Dean Baker, of course.
The Washington Post warned us of the evils of deflation in a front page story. The Post … told readers that:
‘Everyone is having these huge sales, and consumers know if they wait longer, the chances of them not having a good selection is fairly small and the chances are that the prices will be lower,’ said Charles McMillion, an economist who runs MBG Information Services. ‘So why buy today? This is exactly why economists are always scared to death of deflation.’
Okay, so let’s parse this one. If prices are falling, why should we buy items today when we can get them for a lower price next month? That’s a real good question.
Has anyone bought a computer in the last two decades? I have run across a few people who have. According to the Commerce Department, computer prices have been falling at the rate of more than 30 percent a year over most of the last two decades. If people felt that it made more sense to wait for prices to drop, we should expect the computer market to have been very weak. That isn’t quite consistent with the explosion in computer sales over this period.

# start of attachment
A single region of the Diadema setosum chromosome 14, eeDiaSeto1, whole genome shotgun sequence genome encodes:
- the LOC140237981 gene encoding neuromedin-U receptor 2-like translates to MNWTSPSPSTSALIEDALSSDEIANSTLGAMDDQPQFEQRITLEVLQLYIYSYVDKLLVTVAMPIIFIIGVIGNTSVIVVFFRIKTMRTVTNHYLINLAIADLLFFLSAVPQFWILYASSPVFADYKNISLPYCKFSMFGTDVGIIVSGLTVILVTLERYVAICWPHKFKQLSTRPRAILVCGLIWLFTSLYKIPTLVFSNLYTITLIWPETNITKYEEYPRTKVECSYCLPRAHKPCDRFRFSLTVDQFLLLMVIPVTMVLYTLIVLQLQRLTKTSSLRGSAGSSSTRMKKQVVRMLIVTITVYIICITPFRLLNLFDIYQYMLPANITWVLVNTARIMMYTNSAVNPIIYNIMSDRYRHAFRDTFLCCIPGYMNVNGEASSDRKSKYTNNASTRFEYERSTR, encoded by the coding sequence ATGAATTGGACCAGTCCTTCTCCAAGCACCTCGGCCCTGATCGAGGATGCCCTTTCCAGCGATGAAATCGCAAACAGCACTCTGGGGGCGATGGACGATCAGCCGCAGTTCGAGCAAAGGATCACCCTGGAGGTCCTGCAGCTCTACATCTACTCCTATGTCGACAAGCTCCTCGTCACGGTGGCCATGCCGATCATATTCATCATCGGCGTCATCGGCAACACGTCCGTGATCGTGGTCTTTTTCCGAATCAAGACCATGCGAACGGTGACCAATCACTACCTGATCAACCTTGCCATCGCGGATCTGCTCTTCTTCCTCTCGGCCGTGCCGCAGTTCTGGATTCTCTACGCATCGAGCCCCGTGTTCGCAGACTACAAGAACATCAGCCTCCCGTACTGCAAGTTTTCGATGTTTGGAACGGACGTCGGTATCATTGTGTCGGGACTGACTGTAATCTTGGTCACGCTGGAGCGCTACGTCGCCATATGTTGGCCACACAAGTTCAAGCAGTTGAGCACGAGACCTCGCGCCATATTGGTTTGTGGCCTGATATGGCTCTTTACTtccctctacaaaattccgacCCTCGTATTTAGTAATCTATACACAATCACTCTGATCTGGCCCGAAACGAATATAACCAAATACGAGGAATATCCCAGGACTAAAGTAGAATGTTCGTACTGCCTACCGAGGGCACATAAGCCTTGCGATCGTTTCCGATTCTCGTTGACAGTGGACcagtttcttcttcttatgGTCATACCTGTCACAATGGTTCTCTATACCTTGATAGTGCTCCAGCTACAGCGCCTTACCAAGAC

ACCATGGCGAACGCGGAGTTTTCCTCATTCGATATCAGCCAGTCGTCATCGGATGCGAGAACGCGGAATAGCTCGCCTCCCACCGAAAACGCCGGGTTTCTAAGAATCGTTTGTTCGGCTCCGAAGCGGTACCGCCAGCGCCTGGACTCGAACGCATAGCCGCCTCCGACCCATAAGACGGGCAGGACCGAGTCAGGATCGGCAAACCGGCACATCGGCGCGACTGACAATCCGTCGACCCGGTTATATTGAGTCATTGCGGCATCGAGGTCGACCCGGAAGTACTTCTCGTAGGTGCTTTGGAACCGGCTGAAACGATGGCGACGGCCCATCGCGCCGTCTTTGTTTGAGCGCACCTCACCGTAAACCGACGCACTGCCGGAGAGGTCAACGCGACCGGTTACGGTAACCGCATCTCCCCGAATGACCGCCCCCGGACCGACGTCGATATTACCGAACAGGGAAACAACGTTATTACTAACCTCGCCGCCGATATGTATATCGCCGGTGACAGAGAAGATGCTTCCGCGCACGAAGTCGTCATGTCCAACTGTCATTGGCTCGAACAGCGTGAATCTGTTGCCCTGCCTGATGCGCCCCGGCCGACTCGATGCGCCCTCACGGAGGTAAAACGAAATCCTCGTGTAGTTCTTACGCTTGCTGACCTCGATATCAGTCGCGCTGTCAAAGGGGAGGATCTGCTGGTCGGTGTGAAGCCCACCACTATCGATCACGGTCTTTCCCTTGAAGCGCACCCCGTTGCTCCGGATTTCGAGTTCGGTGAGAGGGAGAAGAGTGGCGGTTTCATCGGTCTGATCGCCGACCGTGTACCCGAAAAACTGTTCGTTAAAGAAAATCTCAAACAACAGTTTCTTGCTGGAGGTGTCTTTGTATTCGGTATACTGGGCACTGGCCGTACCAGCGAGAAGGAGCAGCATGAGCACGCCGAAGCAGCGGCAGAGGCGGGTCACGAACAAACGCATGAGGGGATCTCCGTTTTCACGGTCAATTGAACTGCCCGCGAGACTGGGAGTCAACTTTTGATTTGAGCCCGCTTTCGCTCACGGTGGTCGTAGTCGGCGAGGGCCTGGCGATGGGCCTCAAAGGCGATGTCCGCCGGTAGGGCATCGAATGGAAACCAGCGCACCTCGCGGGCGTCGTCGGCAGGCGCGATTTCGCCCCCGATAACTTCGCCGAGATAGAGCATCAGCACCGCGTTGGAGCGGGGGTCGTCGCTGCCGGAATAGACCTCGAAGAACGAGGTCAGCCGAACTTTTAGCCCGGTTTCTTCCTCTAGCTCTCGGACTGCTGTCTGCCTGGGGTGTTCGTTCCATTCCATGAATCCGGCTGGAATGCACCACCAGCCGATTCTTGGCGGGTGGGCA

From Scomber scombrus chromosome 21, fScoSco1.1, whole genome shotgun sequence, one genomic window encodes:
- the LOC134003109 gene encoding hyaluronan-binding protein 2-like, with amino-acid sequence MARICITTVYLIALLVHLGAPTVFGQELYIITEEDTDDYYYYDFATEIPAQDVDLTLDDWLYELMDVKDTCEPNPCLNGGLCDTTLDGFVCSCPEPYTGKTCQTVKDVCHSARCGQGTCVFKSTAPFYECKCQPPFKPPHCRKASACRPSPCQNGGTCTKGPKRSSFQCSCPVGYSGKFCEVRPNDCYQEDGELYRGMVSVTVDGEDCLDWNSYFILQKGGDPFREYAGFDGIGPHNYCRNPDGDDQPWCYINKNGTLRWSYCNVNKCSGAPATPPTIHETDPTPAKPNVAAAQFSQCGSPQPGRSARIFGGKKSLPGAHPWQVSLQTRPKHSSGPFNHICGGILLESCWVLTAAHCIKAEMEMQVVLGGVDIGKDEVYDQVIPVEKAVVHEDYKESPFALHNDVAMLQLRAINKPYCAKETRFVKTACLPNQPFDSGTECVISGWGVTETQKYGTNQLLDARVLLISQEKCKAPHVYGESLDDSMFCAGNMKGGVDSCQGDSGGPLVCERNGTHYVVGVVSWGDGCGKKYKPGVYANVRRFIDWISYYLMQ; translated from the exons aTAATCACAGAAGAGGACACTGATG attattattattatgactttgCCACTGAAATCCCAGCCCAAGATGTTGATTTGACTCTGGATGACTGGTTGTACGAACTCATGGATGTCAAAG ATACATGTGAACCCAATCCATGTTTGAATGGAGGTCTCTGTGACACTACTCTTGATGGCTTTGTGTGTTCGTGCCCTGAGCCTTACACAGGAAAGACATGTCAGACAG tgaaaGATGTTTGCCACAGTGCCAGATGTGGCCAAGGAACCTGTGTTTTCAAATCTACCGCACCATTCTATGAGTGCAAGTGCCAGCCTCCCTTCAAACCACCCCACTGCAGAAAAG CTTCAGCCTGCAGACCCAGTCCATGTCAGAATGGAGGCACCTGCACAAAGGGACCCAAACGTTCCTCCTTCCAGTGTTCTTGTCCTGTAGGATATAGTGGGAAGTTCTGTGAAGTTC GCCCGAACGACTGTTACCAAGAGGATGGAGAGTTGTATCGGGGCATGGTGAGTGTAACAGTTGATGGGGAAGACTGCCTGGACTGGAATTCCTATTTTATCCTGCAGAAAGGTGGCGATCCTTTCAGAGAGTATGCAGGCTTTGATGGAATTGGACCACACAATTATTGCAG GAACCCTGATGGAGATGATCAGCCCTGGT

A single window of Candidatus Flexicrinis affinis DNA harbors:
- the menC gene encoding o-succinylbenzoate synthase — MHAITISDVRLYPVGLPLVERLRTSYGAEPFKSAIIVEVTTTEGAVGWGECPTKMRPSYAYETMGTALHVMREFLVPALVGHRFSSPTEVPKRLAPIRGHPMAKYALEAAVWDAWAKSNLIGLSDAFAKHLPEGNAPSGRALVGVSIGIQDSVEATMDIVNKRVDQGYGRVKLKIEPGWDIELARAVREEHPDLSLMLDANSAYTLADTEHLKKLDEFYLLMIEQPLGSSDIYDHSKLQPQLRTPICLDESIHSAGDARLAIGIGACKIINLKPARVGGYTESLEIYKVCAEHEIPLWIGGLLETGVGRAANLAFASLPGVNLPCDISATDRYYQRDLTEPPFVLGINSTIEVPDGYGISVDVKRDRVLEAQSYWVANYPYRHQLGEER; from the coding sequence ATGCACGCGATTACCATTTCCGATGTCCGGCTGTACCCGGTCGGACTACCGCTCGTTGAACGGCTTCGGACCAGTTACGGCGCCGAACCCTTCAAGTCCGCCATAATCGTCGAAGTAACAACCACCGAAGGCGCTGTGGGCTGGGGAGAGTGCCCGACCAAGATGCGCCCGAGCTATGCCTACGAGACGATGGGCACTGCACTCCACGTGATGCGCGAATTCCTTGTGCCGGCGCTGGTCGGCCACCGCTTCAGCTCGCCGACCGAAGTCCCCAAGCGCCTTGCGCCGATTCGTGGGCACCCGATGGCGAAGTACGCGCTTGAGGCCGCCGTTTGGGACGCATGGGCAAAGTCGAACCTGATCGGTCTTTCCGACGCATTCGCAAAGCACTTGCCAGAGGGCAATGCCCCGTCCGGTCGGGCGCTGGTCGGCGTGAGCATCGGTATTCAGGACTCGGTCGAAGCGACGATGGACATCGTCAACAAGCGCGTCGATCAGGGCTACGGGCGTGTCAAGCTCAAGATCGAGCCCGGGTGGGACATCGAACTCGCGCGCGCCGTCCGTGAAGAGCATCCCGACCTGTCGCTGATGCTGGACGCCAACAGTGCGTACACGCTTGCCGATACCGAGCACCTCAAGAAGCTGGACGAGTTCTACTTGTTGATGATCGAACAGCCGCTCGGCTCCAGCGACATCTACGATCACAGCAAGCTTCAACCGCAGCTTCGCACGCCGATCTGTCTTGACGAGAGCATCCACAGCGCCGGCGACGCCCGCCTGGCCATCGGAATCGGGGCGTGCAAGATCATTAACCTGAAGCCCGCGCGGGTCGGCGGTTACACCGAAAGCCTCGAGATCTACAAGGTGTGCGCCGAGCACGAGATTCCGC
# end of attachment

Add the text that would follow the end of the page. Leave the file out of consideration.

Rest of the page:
Now, there is a real sense in which falling prices do pose a problem, but that it primarily with houses, which do not even appear in the inflation indexes. Falling house prices reduce the wealth of homeowners and can put those with a mortgage underwater. This is a huge problem, but it is not the deflation story highlighted by the Post.
It is true that economies that are experiencing economic weakness are more likely to see deflation than other economies. But this confuses cause and effect. The deflation is a symptom, not a cause.
There is one final point worth noting about this issue. The “deflation” highlighted in this article is primarily the result of a plunge in commodity prices. This plunge reversed a sharp uptick in the price of oil and other commodities over the last two years. It is not clear that commodity prices will continue to fall. In fact, it is entirely possible that prices will quickly reverse course and rise sharply from current lows. This would quickly eliminate the Post’s concerns about deflation.